With US gone, Iraq's Maliki is setting the board for a power grab
Iraq's Shiite Prime Minister Nouri al-Maliki has wasted little time since the US departure, with politically motivated terrorism charges against his Sunni vice president and moves to oust other opponents from the government.
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But almost exactly a year after Maliki's government was formed, defense and interior are directly controlled by the prime minister, something that is probably illegal under the new Iraqi Constitution that the US helped to write. The power sharing committee? It still doesn't exist. Sectarian tensions and fears? They have been heightened in the interim with the latest moves against Hashemi and the rest of Iraqiyaa the cherry on top.Skip to next paragraph
Dan Murphy is a staff writer for the Monitor's international desk, focused on the Middle East. Murphy, who has reported from Iraq, Afghanistan, Egypt, and more than a dozen other countries, writes and edits Backchannels. The focus? War and international relations, leaning toward things Middle East.
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Many in the United States continue to misunderstand what's been happening in the US-Iraq relationship for the past five years. The US desire to restore sovereignty to Iraq culminated in the 2008 Status of Forces Agreement signed by President George W. Bush that called for complete withdrawal by the end of this year. Many in the US establishment hoped that an extended stay would be worked out in the interim.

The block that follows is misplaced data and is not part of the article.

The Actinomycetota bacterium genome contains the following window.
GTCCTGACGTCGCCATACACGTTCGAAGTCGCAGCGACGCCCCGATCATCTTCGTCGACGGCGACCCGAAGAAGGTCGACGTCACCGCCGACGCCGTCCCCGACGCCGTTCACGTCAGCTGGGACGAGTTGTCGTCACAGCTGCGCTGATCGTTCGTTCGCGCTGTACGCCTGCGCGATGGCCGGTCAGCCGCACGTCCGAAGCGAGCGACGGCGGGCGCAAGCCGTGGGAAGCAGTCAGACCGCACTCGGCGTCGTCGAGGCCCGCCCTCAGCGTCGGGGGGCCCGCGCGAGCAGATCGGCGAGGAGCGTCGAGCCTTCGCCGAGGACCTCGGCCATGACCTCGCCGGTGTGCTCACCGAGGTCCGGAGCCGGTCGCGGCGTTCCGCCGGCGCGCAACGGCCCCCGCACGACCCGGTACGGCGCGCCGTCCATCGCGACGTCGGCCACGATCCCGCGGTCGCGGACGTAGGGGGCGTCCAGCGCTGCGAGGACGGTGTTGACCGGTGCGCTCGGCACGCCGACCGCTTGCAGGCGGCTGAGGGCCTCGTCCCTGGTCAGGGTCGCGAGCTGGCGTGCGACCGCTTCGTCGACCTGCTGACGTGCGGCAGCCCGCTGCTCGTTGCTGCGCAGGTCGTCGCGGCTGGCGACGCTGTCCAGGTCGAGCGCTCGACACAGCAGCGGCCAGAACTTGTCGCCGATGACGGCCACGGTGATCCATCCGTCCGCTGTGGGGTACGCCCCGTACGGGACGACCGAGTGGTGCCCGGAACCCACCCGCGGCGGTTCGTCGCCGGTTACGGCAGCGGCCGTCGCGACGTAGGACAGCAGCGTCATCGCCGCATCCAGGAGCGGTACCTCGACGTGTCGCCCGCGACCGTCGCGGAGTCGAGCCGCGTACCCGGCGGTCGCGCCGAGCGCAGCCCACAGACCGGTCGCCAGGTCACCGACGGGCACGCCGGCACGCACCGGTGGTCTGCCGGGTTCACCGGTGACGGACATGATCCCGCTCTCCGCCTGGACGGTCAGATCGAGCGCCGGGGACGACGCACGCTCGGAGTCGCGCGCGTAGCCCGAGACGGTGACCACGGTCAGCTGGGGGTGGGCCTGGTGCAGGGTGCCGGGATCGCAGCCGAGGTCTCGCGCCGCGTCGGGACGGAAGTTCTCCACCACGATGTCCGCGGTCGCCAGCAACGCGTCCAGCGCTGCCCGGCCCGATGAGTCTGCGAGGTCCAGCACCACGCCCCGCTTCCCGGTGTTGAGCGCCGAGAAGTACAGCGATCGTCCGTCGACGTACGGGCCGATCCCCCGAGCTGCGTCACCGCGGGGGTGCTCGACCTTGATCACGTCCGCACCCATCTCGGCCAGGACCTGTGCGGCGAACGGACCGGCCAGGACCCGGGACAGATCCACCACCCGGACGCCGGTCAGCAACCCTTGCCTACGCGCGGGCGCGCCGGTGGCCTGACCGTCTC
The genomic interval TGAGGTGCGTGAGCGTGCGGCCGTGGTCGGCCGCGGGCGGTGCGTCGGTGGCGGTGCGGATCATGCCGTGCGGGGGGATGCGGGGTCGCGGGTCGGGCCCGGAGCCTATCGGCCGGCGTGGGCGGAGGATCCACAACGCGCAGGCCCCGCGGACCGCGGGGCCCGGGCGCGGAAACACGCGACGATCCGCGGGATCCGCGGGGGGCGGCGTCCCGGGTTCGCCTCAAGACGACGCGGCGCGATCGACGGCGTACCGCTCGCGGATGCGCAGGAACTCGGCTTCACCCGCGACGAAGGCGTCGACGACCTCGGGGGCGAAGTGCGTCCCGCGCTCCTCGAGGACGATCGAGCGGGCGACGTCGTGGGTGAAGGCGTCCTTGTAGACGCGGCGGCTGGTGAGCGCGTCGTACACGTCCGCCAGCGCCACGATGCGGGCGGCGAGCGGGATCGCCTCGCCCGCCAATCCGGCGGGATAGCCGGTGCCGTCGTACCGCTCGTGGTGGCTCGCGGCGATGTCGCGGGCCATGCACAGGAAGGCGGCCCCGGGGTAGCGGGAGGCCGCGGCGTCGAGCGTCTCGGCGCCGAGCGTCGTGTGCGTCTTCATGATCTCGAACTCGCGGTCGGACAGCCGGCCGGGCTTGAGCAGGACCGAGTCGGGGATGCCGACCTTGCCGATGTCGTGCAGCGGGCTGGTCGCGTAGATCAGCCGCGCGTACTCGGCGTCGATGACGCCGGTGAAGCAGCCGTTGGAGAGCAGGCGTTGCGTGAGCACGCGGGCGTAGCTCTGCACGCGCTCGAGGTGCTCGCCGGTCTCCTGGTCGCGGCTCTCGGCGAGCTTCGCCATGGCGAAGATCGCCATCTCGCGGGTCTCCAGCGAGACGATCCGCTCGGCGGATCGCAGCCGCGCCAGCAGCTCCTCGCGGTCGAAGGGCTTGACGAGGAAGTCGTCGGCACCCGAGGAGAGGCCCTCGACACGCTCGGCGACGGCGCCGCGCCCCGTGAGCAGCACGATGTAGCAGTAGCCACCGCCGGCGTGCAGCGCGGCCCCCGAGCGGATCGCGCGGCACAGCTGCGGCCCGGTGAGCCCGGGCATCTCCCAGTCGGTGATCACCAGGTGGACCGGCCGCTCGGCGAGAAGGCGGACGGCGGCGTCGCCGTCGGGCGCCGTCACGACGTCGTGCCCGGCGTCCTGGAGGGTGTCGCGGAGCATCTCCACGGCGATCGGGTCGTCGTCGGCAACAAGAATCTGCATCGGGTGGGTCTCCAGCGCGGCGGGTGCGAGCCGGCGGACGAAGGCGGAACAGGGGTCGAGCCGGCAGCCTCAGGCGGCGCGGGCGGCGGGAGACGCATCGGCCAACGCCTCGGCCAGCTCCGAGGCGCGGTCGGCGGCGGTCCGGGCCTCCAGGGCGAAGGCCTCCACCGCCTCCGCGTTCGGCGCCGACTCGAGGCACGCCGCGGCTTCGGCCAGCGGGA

But in Iraq, the US occupation (widely described by that term there long after the US had given up governing powers) was deeply unpopular. Maliki and the Shiite Islamist politicians around him, who plotted the overthrow of Saddam Hussein and his Baathist regime from Tehran, Amman, and Beirut for decades, were eager to see the back of America's army.
After the US troop surge in 2007 helped tamp down Iraq's tragic sectarian bloodletting, and with a reconstituted Iraqi Army and police force packed with Shiites and built on the US dime, they had little use for extended US influence in the country. So Maliki refused to give President Barack Obama extended permission for a large troop presence in the country.
This was not only predictable from an analysis of Iraqi politics and the preferences of men like Maliki, it was largely unavoidable. While those involved in the partisan punditry game, like The Washington Post editorial board – which argues today that the current crisis is Obama's fault (his administration "risked just such a breakdown when it disregarded the recommendation of its military commanders that some US forces remain in Iraq to help guarantee against a return to sectarian conflict") – suggest that US troops could have remained, they don't seem aware of the difficulties involved.
To stay without explicit Iraqi permission would be in effect another reoccupation, with an Iraqi prime minister transformed from ambivalence to the US to open hostility. Without the immunity protections of the old SOFA, US troops could be seized and tried under Iraqi law, the same law being wielded against Hashemi now. What then? Another war for regime change?
IN PICTURES: Leaving Iraq